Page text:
Calvarial Vault Remodeling

Calvarial vault remodeling is an open surgery in which the surgeon makes an incision in the infant’s scalp. The surgeon then moves the bony plates of the skull into a circular shape. 

This surgery may take up to six hours and usually requires a blood transfusion due to blood loss during surgery. Once the surgeon has completed the operation, your baby will most likely spend one night in the intensive care unit for close monitoring. Most children are then moved to a regular hospital room one day after surgery. 

Calvarial vault remodeling is usually recommended for infants 6 months old and older. This is because their bony plates are flexible enough to be moved but thick enough to hold their new shape. 

Endoscopic Craniosynostosis Surgery 

Endoscopic craniosynostosis surgery is a less invasive option for treating craniosynostosis. During the procedure, the surgeon makes several tiny incisions in the scalp and then uses a small tube called an endoscope to move the infant’s bony plates into a circular shape.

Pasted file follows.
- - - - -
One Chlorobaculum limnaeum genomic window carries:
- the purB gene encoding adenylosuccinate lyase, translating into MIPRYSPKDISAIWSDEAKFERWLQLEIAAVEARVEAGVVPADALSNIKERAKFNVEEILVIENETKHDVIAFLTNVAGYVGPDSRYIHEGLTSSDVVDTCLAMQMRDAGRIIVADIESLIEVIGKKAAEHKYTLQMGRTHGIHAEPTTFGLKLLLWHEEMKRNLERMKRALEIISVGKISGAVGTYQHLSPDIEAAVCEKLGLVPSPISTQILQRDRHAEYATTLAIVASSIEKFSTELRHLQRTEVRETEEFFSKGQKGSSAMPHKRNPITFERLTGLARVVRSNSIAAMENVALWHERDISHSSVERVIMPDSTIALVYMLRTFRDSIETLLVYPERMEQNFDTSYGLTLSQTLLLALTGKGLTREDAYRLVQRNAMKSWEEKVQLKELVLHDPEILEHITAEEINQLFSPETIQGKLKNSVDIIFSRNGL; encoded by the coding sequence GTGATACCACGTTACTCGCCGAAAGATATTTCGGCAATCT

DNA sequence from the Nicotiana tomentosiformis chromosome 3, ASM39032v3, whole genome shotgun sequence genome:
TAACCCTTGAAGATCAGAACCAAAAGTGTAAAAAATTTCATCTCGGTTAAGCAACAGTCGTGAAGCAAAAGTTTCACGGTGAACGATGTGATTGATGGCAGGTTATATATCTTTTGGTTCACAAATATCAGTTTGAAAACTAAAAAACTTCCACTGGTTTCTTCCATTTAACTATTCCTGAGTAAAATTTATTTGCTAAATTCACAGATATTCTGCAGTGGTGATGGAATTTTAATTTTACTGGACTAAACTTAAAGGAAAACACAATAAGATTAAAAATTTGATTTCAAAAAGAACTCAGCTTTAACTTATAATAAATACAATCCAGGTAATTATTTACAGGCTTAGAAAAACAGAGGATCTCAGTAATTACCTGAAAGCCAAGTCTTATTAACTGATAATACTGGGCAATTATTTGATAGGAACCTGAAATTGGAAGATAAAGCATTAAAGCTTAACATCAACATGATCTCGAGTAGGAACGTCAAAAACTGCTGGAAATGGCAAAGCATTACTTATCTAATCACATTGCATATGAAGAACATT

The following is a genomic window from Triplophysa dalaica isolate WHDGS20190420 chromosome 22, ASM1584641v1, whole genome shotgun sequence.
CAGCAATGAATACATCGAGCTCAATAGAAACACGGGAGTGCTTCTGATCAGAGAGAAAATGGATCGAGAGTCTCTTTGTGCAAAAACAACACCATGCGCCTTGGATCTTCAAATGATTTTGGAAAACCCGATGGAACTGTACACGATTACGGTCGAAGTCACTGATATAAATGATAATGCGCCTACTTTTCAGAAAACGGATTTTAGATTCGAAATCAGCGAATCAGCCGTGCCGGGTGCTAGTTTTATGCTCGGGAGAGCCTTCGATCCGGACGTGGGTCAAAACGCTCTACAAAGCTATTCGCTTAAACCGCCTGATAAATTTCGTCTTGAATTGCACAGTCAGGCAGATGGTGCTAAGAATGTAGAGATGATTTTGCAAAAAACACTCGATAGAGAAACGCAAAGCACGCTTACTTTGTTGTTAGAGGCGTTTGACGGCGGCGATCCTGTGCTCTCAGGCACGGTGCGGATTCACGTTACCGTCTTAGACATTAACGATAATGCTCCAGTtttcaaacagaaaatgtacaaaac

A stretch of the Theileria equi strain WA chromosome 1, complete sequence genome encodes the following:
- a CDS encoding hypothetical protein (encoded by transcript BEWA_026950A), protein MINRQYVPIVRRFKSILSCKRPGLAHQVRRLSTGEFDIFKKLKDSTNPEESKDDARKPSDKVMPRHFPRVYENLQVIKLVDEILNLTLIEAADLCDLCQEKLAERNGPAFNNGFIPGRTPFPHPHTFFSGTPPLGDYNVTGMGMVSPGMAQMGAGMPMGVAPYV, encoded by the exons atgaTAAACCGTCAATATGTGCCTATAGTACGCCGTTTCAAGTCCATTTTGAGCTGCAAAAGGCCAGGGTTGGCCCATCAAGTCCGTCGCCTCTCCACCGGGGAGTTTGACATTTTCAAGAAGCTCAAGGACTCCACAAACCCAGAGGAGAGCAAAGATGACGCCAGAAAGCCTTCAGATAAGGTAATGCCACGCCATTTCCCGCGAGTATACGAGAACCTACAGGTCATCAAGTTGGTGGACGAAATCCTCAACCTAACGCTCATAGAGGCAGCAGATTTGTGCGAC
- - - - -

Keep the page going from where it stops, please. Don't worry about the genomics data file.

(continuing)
Endoscopic surgery is usually recommended for infants between 2 and 4 months of age. This is because their bony plates are soft and flexible enough to be moved with an endoscope. 

Endoscopic surgery for craniosynostosis usually takes one hour to perform and is much less likely to require a blood transfusion. After surgery, your child will likely need to spend one night in the hospital before being discharged home. 

Because a young infant’s skull bones are still growing quickly, your child will need to wear a molding helmet after endoscopic surgery. This helps to ensure that their skull continues to keep its circular shape.